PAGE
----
You won’t want to miss it! I believe my interview will be in early April. Tune in here to: The Joyful You Summit!
Posted on October 26, 2016 in Self Improvement by Sandra Bienkowski
fitness, Live Happy
Keep your body fast, fit and flexible to stay happy and healthy as you age.
Exercise just may be the magical key that unlocks happiness. Science tells us that exercise improves mood, fights depression, enhances quality of sleep, reduces stress and prevents disease. And according to a study published in Medicine & Science in Sports and Exercise,regular exercise can actually slow the aging process. If you are north of 40, keep your body strong and your energy up with our best exercise advice.
1. Choose something you love
If you see exercise as a chore, you are less likely to experience its benefits because you probably won’t stick with it in the long-term. Find an exercise you love and you don’t have to go in search of your motivation. No one has to drag you out of bed to do something you love. Experiment until you find a type of exercise that makes you happy.
The feel-good emotions can also help you stick with exercise long-term. In his book, Spark: The Revolutionary New Science of Exercise and the Brain, Dr. John Ratey, associate professor of psychiatry at Harvard, writes, “When we begin exercising, we almost immediately begin releasing dopamine, norepinephrine and serotonin. Those are all neurotransmitters that deal with feelings of reward, alertness, contentment and feelings of wellbeing.”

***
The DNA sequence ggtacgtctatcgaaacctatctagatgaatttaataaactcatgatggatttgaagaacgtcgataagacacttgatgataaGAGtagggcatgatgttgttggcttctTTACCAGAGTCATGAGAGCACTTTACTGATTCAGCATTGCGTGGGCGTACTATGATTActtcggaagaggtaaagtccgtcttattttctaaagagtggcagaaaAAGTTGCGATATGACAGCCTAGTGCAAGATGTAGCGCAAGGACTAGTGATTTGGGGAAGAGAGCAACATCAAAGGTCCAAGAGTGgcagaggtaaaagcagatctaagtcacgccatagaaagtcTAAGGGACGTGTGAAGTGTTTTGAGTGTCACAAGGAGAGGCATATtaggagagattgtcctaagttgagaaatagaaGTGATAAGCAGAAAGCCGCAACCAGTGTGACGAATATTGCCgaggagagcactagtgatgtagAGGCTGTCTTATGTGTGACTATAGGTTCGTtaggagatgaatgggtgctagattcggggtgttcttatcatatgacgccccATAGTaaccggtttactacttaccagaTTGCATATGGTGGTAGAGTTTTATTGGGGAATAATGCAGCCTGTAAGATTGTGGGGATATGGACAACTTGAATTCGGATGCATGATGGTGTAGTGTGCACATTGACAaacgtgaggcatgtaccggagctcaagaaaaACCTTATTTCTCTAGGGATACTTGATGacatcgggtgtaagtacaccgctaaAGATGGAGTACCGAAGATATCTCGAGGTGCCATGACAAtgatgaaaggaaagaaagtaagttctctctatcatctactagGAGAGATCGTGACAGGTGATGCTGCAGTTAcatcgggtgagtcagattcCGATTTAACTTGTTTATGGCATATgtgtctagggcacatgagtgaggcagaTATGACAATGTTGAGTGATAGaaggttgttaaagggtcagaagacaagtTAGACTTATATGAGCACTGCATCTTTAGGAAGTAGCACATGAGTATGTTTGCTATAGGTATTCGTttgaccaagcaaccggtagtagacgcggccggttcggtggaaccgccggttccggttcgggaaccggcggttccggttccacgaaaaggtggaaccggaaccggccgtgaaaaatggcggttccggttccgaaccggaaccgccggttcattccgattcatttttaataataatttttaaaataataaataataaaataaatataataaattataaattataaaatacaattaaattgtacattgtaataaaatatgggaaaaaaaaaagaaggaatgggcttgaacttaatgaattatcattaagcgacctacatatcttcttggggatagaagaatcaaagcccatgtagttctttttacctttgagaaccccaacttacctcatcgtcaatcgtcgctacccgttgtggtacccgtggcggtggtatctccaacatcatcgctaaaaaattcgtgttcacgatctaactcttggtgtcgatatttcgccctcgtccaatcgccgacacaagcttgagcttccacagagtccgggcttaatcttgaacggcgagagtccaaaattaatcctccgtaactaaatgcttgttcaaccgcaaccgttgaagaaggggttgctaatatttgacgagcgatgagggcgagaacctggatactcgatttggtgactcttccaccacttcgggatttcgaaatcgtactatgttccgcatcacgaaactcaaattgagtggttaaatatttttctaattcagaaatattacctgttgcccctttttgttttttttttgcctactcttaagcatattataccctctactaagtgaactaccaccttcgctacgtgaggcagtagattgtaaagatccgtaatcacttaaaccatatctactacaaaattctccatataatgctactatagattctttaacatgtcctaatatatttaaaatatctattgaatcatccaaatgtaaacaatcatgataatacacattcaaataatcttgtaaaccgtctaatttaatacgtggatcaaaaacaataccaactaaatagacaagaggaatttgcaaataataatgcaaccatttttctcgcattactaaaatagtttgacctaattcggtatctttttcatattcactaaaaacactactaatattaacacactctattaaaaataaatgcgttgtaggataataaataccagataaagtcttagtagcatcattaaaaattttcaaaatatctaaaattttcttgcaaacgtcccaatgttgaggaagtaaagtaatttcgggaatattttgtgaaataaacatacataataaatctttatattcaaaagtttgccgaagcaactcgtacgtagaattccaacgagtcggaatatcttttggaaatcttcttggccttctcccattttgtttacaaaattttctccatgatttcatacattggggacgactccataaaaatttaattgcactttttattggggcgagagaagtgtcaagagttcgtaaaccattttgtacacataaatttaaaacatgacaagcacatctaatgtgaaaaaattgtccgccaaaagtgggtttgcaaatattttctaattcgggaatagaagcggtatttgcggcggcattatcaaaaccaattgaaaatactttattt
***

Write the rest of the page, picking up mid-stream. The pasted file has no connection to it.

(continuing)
What to do: What exercise did you love as a child? Use your answer as inspiration to find an exercise you love as an adult. Ride a bike. Go for a hike. Swim laps or try water aerobics. Take up Pilates or the newest class at your gym.
READ THE REST OF MY ARTICLE on LIVE HAPPY!
Posted on September 21, 2016 in Fun by Sandra Bienkowski
brain health books
In the past few decades there has been an explosion of interest in physical fitness. We know that cardio workouts lift our moods and weight-training fends off bone loss. We’ve tried yoga and dedicated ourselves to the elliptical machine.